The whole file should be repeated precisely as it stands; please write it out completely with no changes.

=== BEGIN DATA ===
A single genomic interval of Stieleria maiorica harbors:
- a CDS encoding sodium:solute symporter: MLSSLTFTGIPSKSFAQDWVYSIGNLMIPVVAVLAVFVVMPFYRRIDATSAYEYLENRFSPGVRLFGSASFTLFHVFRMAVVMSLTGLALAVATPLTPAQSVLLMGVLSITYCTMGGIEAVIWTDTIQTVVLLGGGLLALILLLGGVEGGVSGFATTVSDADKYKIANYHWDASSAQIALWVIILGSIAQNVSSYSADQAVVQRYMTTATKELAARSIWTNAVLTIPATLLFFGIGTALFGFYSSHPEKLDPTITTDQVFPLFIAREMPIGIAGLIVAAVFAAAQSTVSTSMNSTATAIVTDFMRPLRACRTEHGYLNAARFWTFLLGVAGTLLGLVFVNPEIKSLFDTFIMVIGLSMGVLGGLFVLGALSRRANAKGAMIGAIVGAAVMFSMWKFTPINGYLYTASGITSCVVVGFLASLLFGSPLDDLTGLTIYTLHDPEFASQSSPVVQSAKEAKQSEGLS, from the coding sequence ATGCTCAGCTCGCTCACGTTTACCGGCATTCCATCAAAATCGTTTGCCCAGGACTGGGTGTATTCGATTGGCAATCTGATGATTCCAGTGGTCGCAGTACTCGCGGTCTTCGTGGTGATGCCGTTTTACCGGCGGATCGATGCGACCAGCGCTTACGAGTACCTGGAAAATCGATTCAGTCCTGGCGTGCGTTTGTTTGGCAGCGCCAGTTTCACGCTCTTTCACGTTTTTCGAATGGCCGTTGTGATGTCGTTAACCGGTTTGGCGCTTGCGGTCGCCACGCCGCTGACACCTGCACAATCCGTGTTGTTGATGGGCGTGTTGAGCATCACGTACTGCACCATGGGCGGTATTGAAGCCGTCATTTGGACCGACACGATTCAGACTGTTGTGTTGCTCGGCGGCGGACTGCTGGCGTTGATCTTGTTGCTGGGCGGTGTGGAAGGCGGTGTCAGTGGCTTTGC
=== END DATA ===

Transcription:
A single genomic interval of Stieleria maiorica harbors:
- a CDS encoding sodium:solute symporter: MLSSLTFTGIPSKSFAQDWVYSIGNLMIPVVAVLAVFVVMPFYRRIDATSAYEYLENRFSPGVRLFGSASFTLFHVFRMAVVMSLTGLALAVATPLTPAQSVLLMGVLSITYCTMGGIEAVIWTDTIQTVVLLGGGLLALILLLGGVEGGVSGFATTVSDADKYKIANYHWDASSAQIALWVIILGSIAQNVSSYSADQAVVQRYMTTATKELAARSIWTNAVLTIPATLLFFGIGTALFGFYSSHPEKLDPTITTDQVFPLFIAREMPIGIAGLIVAAVFAAAQSTVSTSMNSTATAIVTDFMRPLRACRTEHGYLNAARFWTFLLGVAGTLLGLVFVNPEIKSLFDTFIMVIGLSMGVLGGLFVLGALSRRANAKGAMIGAIVGAAVMFSMWKFTPINGYLYTASGITSCVVVGFLASLLFGSPLDDLTGLTIYTLHDPEFASQSSPVVQSAKEAKQSEGLS, from the coding sequence ATGCTCAGCTCGCTCACGTTTACCGGCATTCCATCAAAATCGTTTGCCCAGGACTGGGTGTATTCGATTGGCAATCTGATGATTCCAGTGGTCGCAGTACTCGCGGTCTTCGTGGTGATGCCGTTTTACCGGCGGATCGATGCGACCAGCGCTTACGAGTACCTGGAAAATCGATTCAGTCCTGGCGTGCGTTTGTTTGGCAGCGCCAGTTTCACGCTCTTTCACGTTTTTCGAATGGCCGTTGTGATGTCGTTAACCGGTTTGGCGCTTGCGGTCGCCACGCCGCTGACACCTGCACAATCCGTGTTGTTGATGGGCGTGTTGAGCATCACGTACTGCACCATGGGCGGTATTGAAGCCGTCATTTGGACCGACACGATTCAGACTGTTGTGTTGCTCGGCGGCGGACTGCTGGCGTTGATCTTGTTGCTGGGCGGTGTGGAAGGCGGTGTCAGTGGCTTTGC